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RE: Albertosaurine Survival and the End of the Cretaceous
Second verse, same as the first. In plain text this time.
Hi, new poster, glad to be here, etc, etc.
I have a series of interrelated questions with some solid speculation
tossed in. But first, some context.
I understand that albertosaurine tyrannosaurs have only been
officially confirmed in the Campanian/early Maastrichtian of what was,
at that time, the more northerly reaches of Laramidia. (With some
reported but not yet described from New Mexico and Alaska.) I also
understand that they seem to have been part of a sort of loose
association with lambeosaurines and centrosaurines (and nodosaurs and
velociraptorines, perhaps, even more loosely?) Later Maastrichtian
rocks don't record assemblages like that, instead showing an
exclusively tyrannosaurine-hadrosaurine-chasmosaurine (and
?ankylosaurid and ?dromaeosaurine) association which had also
overlapped with the albertosaurine territory during the Campanian.
OK, so, I have a very conjectural idea here that I'd like to get some
clarification on so I can confirm or deny my suspicions. So far, it
seems that albertosaurines may have had more limited habitat
tolerances than tyrannosaurines, and the same might also be said of
the other taxa in their respective assemblages. Those tolerances could
be linked to one or both of the following (or other, unknown factors,
I suppose): one, they lived in cooler, more northern habitats and
(hypothetically) didn't deal well with southern heat; and/or two, they
lived in comparatively moist, coastal lowlands, where large tracts of
deltas, lagoons, swamps, etc were present, but did not live in drier,
more inland environments. Tyrannosaurines apparently did fine either
way, as evinced by the co-occurence of *Daspletosaurus* and
*Gorgosaurus*, for example.
Is that basically correct so far?
Anyway, here's the conjectural part. We can, perhaps, surmise that the
absence of the albertosaurine-lambeosaurine-centrosaurine association
from the later-Maastrichtian American northwest was due to local
ecological changes, rather than truly global ones, since a fair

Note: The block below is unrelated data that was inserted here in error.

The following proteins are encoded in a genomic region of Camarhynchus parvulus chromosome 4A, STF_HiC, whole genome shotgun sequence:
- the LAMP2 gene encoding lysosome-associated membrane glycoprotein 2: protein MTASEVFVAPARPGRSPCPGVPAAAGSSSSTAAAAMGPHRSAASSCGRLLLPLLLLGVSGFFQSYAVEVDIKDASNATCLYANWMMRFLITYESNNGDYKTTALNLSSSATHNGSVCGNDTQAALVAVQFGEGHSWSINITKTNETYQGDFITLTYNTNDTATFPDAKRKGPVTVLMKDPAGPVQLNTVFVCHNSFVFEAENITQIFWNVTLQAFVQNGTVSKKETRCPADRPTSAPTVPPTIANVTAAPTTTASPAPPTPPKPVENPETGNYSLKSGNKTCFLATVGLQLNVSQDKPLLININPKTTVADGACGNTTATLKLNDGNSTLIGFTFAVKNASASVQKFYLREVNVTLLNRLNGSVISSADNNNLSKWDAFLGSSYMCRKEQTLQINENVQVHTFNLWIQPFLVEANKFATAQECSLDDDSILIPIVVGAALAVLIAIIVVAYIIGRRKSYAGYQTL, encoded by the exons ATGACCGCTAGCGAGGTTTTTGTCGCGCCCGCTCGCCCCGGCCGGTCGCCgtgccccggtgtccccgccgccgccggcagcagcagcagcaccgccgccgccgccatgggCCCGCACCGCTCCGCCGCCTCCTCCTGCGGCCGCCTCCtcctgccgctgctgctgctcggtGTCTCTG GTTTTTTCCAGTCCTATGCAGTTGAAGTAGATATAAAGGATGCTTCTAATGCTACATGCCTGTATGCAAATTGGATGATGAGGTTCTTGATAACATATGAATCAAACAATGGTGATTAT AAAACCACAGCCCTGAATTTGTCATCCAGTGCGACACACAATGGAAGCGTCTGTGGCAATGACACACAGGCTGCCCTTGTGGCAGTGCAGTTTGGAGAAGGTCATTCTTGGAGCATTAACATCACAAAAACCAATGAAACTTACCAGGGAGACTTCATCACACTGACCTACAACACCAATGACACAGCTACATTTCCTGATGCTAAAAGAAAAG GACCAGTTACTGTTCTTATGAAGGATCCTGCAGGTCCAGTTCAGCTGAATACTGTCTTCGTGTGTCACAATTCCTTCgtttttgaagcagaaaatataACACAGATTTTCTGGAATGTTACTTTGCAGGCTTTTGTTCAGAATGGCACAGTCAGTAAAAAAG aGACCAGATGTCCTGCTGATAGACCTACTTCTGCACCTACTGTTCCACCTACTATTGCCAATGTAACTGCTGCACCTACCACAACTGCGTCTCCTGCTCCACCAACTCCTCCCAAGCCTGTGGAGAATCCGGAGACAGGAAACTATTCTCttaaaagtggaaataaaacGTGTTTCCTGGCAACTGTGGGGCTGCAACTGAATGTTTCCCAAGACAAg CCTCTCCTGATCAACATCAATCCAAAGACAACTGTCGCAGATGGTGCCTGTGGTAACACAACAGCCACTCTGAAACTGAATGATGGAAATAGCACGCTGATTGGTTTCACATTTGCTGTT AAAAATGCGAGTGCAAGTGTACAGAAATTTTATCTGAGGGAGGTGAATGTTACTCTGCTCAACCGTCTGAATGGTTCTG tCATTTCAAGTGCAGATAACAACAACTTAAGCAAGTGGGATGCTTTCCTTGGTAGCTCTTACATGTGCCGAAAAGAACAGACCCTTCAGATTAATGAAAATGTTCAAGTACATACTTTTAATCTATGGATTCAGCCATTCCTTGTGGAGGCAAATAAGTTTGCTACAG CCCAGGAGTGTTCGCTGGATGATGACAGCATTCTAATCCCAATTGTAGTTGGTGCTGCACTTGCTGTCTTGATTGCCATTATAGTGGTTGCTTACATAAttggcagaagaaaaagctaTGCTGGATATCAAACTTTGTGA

diversity of lambeosaurines survived right up to the end in Asia (e.g.
*Olorotitan*, *Charonosaurus*). We also know that the Western Interior
Seaway was retreating during the Maastrichtian, causing many coastal
habitats to disappear and leaving the continental interior a drier
place with more severe temperature fluctuations. (Does anyone have any
good resources on the timing of the WIS retreat? I haven't been able
to pin down the exact sequence of retreat during this timeframe from
my Google searches.)
The conjecture, therefore, is that albertosaurines (and their
associates) did not simply die out wholesale during this span of time,
but instead became restricted to one or both of two areas: one, they
followed the coastline of the WIS as it retreated, therefore moving
generally east and perhaps south, and/or they became limited to even
more northerly regions, such as Alaska, where a more favorable
temperature regime was still present. I think *Edmontosaurus*-type
faunas have been found in coastal habitats too, right? That would
speak against the former option . . .
Now, of course, this is once again totally conjectural, but do I have
the basic facts right? Is it at least plausible that the lack of
albertosaurines in the northwest interior is simply because they moved
elsewhere as climates/habitats shifted?
Going farther afield, is it possible that they survived in Asia? Given
the presence of both corythosaurin and parasaurolophin lambeosaurines
in Asia at the end of the Maastrichtian, and the presence of
apparently albertosaurine material in Alaska, I guess I personally
wouldn't be the least bit surprised to hear that albertosaurines had
been found in northeast Asia. Of course, no evidence of that yet . . .
(Might as well ask if anyone could direct me to some resources for the
timing of Cretaceous land-bridge connections in Beringia, too.)
The main reason I ask all this is because I've taken a thoroughly
informal interest in what may (or may not) have been an incipient
faunal exchange between Laramidia and Appalachia at the
end-Cretaceous, for which of course there is exceedingly little to
even speculate on . . .